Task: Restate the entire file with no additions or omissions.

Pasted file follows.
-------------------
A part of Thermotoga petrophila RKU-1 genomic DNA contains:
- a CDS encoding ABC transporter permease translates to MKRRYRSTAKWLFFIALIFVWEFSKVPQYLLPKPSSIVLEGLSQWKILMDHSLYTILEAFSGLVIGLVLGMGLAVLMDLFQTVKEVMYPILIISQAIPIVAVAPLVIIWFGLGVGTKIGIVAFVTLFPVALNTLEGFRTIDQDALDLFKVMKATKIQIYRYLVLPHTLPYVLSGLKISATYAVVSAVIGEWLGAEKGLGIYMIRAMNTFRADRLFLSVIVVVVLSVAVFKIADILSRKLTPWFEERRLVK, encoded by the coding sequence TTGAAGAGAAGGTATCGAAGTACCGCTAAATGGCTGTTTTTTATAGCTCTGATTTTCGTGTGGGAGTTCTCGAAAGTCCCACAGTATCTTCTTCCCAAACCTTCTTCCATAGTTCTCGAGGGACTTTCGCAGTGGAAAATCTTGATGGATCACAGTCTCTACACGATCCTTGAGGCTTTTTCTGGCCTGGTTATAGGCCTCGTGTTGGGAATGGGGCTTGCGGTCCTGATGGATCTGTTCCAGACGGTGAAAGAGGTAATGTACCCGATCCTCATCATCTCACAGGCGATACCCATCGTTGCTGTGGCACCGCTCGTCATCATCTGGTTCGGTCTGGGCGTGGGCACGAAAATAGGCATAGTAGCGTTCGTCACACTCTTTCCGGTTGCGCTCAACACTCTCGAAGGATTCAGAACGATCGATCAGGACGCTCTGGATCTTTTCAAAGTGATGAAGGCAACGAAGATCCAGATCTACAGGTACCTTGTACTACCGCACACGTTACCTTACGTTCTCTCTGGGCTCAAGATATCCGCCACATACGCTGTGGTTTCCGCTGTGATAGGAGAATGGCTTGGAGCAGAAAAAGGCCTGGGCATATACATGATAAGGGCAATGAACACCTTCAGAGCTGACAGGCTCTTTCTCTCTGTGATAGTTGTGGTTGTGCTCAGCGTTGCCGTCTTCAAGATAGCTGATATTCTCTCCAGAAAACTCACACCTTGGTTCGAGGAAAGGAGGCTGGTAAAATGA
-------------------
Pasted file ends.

A part of Thermotoga petrophila RKU-1 genomic DNA contains:
- a CDS encoding ABC transporter permease translates to MKRRYRSTAKWLFFIALIFVWEFSKVPQYLLPKPSSIVLEGLSQWKILMDHSLYTILEAFSGLVIGLVLGMGLAVLMDLFQTVKEVMYPILIISQAIPIVAVAPLVIIWFGLGVGTKIGIVAFVTLFPVALNTLEGFRTIDQDALDLFKVMKATKIQIYRYLVLPHTLPYVLSGLKISATYAVVSAVIGEWLGAEKGLGIYMIRAMNTFRADRLFLSVIVVVVLSVAVFKIADILSRKLTPWFEERRLVK, encoded by the coding sequence TTGAAGAGAAGGTATCGAAGTACCGCTAAATGGCTGTTTTTTATAGCTCTGATTTTCGTGTGGGAGTTCTCGAAAGTCCCACAGTATCTTCTTCCCAAACCTTCTTCCATAGTTCTCGAGGGACTTTCGCAGTGGAAAATCTTGATGGATCACAGTCTCTACACGATCCTTGAGGCTTTTTCTGGCCTGGTTATAGGCCTCGTGTTGGGAATGGGGCTTGCGGTCCTGATGGATCTGTTCCAGACGGTGAAAGAGGTAATGTACCCGATCCTCATCATCTCACAGGCGATACCCATCGTTGCTGTGGCACCGCTCGTCATCATCTGGTTCGGTCTGGGCGTGGGCACGAAAATAGGCATAGTAGCGTTCGTCACACTCTTTCCGGTTGCGCTCAACACTCTCGAAGGATTCAGAACGATCGATCAGGACGCTCTGGATCTTTTCAAAGTGATGAAGGCAACGAAGATCCAGATCTACAGGTACCTTGTACTACCGCACACGTTACCTTACGTTCTCTCTGGGCTCAAGATATCCGCCACATACGCTGTGGTTTCCGCTGTGATAGGAGAATGGCTTGGAGCAGAAAAAGGCCTGGGCATATACATGATAAGGGCAATGAACACCTTCAGAGCTGACAGGCTCTTTCTCTCTGTGATAGTTGTGGTTGTGCTCAGCGTTGCCGTCTTCAAGATAGCTGATATTCTCTCCAGAAAACTCACACCTTGGTTCGAGGAAAGGAGGCTGGTAAAATGA